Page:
Note: If you selected Full-featured Analysis, and selected URL, you must configure each Child profile manually. Webtrends does not support auto-discovery of Child profiles when URL is the split criterion. Analysis of the Parent profile also results in the creation of a Parent-Child configuration file, the creation of Child profiles for each split out data set (which often equates to a customer's web site), and the analysis of each Child profile. This process is explained in further detail in the following section.
Building the Parent profile:
The Parent profile is built using the same Add New Profile wizard used for standard Webtrends profiles. The settings configured in the Parent profile will be applied to the Child profiles that are created from it.

The Parent-Child configuration file:
When the Parent profile is run, Webtrends parses the log file (or files) specified by the Parent profile, creates the Parent-Child configuration file, and splits the log file data into data subsets for each Child profile. This configuration file, which is a list of Child profiles that Webtrends Reporting Center will be creating, is saved to the following directory. .wtm_wtx/datfiles/ehost The file uses the naming convention of .ini, and is the basis for how Webtrends Reporting Center administers the Parent profile's "children."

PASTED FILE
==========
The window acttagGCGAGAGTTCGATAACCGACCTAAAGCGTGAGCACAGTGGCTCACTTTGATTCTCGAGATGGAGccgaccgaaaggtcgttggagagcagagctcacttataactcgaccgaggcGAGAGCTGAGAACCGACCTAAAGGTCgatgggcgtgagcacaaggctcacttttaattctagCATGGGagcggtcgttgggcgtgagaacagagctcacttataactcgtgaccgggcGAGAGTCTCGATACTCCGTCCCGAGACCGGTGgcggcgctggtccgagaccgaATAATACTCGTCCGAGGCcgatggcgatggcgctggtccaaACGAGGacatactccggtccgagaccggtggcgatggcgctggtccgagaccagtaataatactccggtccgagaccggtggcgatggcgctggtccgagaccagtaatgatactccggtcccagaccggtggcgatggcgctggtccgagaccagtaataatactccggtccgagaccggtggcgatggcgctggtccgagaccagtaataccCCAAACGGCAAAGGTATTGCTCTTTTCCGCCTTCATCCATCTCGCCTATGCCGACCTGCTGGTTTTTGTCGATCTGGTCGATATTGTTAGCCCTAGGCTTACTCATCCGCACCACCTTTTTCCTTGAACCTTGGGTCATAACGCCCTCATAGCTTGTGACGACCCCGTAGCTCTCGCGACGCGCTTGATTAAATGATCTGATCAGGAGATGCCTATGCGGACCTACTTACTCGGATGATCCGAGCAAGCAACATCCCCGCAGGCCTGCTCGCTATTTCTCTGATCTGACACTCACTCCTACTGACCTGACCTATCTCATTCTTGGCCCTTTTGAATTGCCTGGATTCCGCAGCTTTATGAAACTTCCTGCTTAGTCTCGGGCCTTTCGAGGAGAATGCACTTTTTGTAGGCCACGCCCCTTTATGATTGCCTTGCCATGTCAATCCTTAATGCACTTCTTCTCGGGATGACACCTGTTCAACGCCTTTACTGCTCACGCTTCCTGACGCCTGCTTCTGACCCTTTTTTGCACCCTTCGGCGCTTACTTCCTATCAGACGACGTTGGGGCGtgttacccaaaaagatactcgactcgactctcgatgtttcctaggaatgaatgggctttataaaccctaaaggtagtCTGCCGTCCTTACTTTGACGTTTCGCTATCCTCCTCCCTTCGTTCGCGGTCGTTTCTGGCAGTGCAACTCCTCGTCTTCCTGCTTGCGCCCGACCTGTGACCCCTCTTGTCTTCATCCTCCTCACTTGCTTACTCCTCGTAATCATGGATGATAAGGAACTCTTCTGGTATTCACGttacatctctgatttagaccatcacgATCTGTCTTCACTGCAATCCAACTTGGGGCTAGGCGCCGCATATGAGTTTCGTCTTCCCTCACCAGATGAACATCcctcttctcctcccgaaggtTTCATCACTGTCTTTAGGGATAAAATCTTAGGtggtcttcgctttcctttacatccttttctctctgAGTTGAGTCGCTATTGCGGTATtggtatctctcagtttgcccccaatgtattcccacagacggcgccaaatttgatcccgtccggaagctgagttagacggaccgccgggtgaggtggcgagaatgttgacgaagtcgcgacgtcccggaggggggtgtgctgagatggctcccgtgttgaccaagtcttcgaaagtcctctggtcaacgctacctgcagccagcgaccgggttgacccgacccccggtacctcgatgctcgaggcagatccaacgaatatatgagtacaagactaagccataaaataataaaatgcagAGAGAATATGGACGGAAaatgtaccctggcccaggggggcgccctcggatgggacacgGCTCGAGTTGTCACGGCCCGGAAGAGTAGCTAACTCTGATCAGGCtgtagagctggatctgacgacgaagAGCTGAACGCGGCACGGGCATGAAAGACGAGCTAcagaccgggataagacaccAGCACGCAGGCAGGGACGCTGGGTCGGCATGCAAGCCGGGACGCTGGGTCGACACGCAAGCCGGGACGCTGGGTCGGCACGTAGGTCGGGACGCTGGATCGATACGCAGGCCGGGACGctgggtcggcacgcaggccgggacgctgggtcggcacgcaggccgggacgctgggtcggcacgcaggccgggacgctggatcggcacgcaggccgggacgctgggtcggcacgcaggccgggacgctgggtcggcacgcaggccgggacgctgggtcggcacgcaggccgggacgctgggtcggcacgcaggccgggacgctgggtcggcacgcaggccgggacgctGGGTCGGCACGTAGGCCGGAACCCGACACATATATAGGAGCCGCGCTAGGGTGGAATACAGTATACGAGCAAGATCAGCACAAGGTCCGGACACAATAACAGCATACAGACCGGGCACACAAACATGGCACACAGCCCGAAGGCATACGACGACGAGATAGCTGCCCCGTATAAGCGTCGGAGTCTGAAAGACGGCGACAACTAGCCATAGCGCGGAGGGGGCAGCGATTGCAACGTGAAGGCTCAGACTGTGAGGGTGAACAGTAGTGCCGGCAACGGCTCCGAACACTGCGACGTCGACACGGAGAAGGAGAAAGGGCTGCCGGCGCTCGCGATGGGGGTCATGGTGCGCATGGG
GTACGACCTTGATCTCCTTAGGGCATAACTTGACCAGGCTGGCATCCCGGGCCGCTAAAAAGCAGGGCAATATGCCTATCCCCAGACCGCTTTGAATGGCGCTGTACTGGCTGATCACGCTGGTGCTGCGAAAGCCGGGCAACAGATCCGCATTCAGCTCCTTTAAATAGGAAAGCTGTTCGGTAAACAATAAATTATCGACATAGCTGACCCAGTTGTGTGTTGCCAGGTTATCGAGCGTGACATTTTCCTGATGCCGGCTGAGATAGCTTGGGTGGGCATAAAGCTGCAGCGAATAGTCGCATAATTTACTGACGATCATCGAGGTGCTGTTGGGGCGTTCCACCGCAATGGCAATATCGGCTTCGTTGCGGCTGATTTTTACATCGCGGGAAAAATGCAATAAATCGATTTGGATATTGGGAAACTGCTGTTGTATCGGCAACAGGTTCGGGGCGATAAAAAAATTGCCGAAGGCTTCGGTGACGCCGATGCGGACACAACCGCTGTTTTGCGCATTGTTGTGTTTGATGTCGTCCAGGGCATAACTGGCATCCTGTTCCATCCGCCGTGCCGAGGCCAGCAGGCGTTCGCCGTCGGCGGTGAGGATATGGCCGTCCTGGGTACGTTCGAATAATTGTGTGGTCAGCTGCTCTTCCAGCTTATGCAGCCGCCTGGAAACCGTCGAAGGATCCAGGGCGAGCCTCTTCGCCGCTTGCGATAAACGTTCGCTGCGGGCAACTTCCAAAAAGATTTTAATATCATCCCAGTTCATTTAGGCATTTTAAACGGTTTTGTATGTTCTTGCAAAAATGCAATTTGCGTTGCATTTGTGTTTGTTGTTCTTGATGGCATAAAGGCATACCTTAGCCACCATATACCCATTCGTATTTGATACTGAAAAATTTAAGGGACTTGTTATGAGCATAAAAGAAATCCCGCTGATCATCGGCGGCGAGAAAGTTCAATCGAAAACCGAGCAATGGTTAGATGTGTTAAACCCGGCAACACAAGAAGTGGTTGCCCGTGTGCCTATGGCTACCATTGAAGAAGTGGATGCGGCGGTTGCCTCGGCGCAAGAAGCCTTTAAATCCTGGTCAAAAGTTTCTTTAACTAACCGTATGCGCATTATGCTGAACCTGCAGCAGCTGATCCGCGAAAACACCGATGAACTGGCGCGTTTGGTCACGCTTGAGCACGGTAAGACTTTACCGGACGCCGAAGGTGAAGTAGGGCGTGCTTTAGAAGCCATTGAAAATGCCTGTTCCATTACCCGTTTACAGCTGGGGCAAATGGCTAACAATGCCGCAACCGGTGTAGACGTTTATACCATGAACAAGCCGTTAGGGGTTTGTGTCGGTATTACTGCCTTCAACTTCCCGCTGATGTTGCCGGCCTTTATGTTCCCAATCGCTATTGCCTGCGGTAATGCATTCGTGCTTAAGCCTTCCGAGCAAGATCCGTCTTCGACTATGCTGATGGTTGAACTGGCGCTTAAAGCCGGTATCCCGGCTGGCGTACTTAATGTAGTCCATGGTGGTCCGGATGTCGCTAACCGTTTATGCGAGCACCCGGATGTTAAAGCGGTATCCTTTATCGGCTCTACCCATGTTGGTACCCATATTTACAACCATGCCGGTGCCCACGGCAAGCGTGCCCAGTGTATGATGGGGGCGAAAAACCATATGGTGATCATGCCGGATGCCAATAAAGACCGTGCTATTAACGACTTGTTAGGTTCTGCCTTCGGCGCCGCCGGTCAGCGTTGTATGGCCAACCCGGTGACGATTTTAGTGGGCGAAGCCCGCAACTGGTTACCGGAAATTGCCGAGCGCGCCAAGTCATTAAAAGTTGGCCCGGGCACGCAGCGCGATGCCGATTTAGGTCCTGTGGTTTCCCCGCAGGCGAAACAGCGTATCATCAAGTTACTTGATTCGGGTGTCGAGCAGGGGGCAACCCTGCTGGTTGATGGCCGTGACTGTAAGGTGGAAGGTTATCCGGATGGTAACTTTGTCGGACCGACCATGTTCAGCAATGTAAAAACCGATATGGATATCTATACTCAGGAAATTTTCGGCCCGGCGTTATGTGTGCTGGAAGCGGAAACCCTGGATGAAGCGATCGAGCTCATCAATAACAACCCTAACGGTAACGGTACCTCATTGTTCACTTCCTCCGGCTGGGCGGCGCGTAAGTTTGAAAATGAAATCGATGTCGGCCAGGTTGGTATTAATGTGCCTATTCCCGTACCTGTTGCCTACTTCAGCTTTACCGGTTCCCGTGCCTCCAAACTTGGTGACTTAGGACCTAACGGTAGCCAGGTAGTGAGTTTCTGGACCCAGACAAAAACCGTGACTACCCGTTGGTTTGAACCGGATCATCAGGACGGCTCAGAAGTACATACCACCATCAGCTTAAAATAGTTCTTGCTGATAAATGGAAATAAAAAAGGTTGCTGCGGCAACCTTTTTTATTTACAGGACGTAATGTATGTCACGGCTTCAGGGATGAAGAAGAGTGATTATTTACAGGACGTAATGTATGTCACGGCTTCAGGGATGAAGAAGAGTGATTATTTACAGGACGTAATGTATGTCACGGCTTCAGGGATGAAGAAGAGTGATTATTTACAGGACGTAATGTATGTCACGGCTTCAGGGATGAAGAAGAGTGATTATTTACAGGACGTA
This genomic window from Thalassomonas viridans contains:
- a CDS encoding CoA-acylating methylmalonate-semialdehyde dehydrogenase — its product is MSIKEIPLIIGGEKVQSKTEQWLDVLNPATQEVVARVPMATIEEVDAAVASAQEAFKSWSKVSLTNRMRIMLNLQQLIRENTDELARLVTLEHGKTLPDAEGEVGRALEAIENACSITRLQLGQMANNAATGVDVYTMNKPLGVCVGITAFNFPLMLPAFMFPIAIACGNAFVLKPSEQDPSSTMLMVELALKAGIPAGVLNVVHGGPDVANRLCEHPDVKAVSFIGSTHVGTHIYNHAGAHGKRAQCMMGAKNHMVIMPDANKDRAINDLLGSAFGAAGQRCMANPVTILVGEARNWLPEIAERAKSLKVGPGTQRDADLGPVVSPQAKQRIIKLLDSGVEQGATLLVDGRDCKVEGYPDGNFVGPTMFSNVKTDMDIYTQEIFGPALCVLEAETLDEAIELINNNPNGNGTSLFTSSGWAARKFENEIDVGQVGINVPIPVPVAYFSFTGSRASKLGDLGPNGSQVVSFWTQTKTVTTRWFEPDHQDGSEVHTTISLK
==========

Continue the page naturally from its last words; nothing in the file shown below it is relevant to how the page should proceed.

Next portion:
Editing the Parent-Child configuration file:
The Parent-Child configuration file controls how a Parent profile executes. For example, you can do the following:
  • Split files by domain name, URL SmartSource Site ID, or URL query parameters.
  • Exclude or specifically include certain records from its analysis based on split criterion strings that you specify. For example, if you want to exclude a specific domain name from analysis, you could specify the domain name.
  • Delete split log files after analysis (Full-featured Analysis only).
  • Create Child profiles without splitting or analyzing the log file data.
  • Specify which character separates multiple entries so Webtrends Reporting Center does not search for one long match criteria string.
Typically, you only have multiple split criteria for one Child profile when using domain as the split criterion. For example, you would want and to be viewed as the same customer site. You would therefore enter these two strings as the match pattern, but then you would need to tell the software what character separated them so that it did not read the match pattern as one long string.